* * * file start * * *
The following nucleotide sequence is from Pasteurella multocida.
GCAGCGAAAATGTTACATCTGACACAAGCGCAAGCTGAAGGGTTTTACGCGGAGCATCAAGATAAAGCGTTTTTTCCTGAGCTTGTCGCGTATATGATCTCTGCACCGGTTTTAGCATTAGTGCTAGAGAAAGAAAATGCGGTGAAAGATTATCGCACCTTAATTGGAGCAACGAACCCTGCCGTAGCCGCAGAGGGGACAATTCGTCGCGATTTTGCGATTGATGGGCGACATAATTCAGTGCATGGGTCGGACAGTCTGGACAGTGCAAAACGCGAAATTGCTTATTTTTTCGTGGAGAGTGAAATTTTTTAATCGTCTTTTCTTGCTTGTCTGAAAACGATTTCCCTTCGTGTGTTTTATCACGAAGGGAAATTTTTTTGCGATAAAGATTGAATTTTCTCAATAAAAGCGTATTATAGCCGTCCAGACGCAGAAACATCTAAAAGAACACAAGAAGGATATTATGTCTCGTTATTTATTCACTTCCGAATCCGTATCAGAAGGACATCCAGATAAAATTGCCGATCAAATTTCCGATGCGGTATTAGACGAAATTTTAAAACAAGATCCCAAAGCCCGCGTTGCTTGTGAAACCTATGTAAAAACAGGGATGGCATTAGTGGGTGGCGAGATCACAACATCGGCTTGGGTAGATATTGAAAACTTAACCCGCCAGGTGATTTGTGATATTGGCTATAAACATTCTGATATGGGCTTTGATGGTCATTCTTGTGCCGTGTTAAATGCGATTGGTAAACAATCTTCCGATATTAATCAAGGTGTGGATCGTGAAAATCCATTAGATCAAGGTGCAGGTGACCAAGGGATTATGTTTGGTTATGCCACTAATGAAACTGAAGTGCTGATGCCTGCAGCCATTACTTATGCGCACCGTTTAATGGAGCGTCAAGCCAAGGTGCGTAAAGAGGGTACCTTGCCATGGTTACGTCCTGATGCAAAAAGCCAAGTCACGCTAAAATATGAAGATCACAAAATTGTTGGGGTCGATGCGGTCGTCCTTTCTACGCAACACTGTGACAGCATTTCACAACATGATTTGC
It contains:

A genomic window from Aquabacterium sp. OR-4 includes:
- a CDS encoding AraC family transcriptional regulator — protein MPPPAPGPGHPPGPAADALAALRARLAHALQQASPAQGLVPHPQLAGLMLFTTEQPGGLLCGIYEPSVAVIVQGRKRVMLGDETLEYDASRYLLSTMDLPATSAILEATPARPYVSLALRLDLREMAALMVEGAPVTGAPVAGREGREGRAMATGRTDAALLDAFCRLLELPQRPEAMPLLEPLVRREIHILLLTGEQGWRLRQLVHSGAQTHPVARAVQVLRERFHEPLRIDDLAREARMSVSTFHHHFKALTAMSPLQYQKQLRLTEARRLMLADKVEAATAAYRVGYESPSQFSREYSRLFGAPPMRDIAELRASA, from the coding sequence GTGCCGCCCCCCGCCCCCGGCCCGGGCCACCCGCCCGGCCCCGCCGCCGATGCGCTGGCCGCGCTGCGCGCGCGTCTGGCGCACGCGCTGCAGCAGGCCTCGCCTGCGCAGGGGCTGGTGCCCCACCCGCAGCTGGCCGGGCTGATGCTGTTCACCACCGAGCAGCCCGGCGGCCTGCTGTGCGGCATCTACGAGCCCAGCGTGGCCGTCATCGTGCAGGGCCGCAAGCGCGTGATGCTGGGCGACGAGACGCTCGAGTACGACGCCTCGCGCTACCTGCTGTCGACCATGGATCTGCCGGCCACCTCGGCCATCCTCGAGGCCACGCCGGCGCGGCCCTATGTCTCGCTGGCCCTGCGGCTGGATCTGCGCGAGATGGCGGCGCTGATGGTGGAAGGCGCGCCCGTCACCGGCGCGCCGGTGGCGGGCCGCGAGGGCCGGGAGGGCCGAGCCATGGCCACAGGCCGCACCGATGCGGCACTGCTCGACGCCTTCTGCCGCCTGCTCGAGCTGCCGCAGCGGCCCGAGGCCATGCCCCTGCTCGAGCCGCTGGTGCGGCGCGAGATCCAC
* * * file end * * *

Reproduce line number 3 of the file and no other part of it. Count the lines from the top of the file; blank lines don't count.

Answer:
It contains: